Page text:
Intro

<p></p> <p>LOS ANGELES – While the SIGGRAPH computer graphics and interactive technology conference plays host to the latest technology in 3-D animation, digital recording and videogame technology, it also shows off a lot of interactive art. Enabled by increasingly easy-to-use circuit boards and software, interactive installations have become a large part of the art scene.</p> <p>At this year’s SIGGRAPH conference seven piece in particular stood out as especially innovative.</p> <p></p>

<strong>Glowing Pathfinder Bugs by Squidsoup and PortablePixelPlayground</strong>

<p></p> <p></p> <p>Using an overhead projector and<a alt="((CONLINK|459|%20distance%20sensing%20lasers))" href="http://www.technewsdaily.com/459-lasers-used-to-create-3-d-model-of-new-york-city.html"> distance sensing lasers</a> , this installation turns a simple sandbox into an interactive game. Colorful animated caterpillars crawl around on the sandbox, but preferentially move from higher ground to lower ground.</p> <p>By building hills and digging troughs in the sand, participants can direct the caterpillars together. When two of them touch, they form a larger, slower, even more height-adverse worm. When all the caterpillars have joined together, the worm transforms into a butterfly and the exhibit begins anew.</p> <p></p>

<strong>Dinner Party, by Hye Yeon Nam, Georgia Institute of Technology</strong>

<p></p> <p></p> <p>Tackling the feeling of how the mind wanders when one eats alone, this piece animates sentences from Luis Carroll’s Jabberwocky poem across a white tablecloth. The sentences behave like little animals, emerging from the shadows cast by plates, glasses and flatware to explore the table. When the sentences have finished searching around the table, they return to their “home” in the shadows underneath the table setting.</p> <p></p>

<strong>Echidna by Tine Bech, University of the West of England and Tom Frame, Surrey Space Centre</strong>

<p></p> <p></p> <p>Like a cross between a hairball and a Theremin, this sculpture creates music in reaction to human touch. Like an animal, it simply hums when left alone, but shrieks when a human reaches in to touch it. Actually just a bundle of wires, the Echidna measures disruptions in the magnetic field produced by the wires, and generates sounds based on those disruptions.</p> <p></p>

<strong>The Lightness of Your Touch, by Henry Kaufman</strong>

<p></p> <p></p> <p>This piece uses<a alt="((CONLINK|613|%20touch%20sensors%20and%20animation))" href="http://www.technewsdaily.com/613-new-sensors-3-d-graphics-poised-to-improve-touchscreen-smartphones.html"> touch sensors and animation</a> to comment on the ephemeral nature of being touched, and by extension, all human connection. When a participant touches the picture of a woman’s torso, their handprint becomes a color animation. Then, when they remove their hand, the colored outline of the handprint blows away as if it was a pile of dry leaves.</p> <p></p>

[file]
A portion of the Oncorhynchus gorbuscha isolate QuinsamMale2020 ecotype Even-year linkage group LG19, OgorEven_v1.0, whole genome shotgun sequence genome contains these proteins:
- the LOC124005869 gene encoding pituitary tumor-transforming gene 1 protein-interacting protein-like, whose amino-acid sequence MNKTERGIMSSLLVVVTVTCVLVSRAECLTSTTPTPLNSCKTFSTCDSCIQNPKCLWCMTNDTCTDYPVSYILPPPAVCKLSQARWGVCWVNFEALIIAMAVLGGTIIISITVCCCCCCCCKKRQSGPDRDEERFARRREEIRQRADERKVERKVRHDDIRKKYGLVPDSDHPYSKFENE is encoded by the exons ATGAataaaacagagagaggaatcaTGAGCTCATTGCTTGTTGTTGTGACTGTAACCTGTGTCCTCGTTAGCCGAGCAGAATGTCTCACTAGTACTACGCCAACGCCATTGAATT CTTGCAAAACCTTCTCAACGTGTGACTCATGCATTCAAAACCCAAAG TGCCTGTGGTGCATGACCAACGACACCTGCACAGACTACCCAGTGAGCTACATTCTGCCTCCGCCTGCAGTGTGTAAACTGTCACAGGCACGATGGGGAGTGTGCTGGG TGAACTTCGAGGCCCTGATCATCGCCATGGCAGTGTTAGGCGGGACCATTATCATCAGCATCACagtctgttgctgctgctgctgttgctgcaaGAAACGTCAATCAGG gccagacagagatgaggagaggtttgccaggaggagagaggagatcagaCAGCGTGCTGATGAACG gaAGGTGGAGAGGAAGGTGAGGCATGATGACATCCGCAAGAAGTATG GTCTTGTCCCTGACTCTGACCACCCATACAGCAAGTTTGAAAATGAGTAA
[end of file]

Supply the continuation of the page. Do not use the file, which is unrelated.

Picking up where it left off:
<strong>ADB by Nicholas Stedman and Kerry Saga </strong>

<p></p> <p></p> <p>Half way between a sculpture and a toy, the ADB is a snake-like length of motors that bends to touch like a living organism. When a participant picks up the ADB robot, it begins to squirm like a baby or small dog, forcing the participant to confront how they project feelings of life unto inanimate objects.</p> <p></p>

<strong>Strata-Caster by Joseph Farbrook, Worcester Polytechnic Institute</strong>

<p></p> <p></p> <p>The only piece at SIGGRAPH that also incorporates an online component, Strara-Caster takes place on <a href="http://www.livescience.com/technology/061002_second_life.html">an island in Second Life</a>. The participant sits in a wheelchair and rolls through a virtual world littered with provocative political images. By using the wheelchair and the closed environment, Strata-Caster gives the participant the feeling of being trapped by political and economic problems.</p> <p></p>

<strong>hanahanahana by Yasuaki Kakehi, Keio University</strong>

<p></p> <p></p> <p>Whereas many of the other pieces used touch or sound as an input, hanahanahana actually uses scent. Each virtual flower is topped with an inward pointing fan that sucks in different perfumes provided by the artists. Participants apply the perfume with paper leaves, “pollinating” the flowers. Depending on the scent, the flowers bloom in different shapes and colors, and attract animated hummingbirds.</p>

Technology Conference Shows Off Interactive Art